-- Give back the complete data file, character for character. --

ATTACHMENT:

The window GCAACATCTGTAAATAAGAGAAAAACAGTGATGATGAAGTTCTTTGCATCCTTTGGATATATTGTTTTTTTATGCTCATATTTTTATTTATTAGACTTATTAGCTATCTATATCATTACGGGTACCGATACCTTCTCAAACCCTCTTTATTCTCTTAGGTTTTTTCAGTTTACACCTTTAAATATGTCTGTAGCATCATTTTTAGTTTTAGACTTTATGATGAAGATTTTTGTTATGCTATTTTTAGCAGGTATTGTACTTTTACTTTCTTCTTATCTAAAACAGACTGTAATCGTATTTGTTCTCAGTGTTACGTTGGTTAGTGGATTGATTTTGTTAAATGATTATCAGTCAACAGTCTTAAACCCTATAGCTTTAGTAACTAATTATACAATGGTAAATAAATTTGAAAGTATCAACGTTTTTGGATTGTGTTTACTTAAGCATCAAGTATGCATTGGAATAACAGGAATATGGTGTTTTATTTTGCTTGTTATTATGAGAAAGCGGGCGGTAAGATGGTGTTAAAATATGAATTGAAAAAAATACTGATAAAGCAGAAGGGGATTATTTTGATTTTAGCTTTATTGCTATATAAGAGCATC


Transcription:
The window GCAACATCTGTAAATAAGAGAAAAACAGTGATGATGAAGTTCTTTGCATCCTTTGGATATATTGTTTTTTTATGCTCATATTTTTATTTATTAGACTTATTAGCTATCTATATCATTACGGGTACCGATACCTTCTCAAACCCTCTTTATTCTCTTAGGTTTTTTCAGTTTACACCTTTAAATATGTCTGTAGCATCATTTTTAGTTTTAGACTTTATGATGAAGATTTTTGTTATGCTATTTTTAGCAGGTATTGTACTTTTACTTTCTTCTTATCTAAAACAGACTGTAATCGTATTTGTTCTCAGTGTTACGTTGGTTAGTGGATTGATTTTGTTAAATGATTATCAGTCAACAGTCTTAAACCCTATAGCTTTAGTAACTAATTATACAATGGTAAATAAATTTGAAAGTATCAACGTTTTTGGATTGTGTTTACTTAAGCATCAAGTATGCATTGGAATAACAGGAATATGGTGTTTTATTTTGCTTGTTATTATGAGAAAGCGGGCGGTAAGATGGTGTTAAAATATGAATTGAAAAAAATACTGATAAAGCAGAAGGGGATTATTTTGATTTTAGCTTTATTGCTATATAAGAGCATC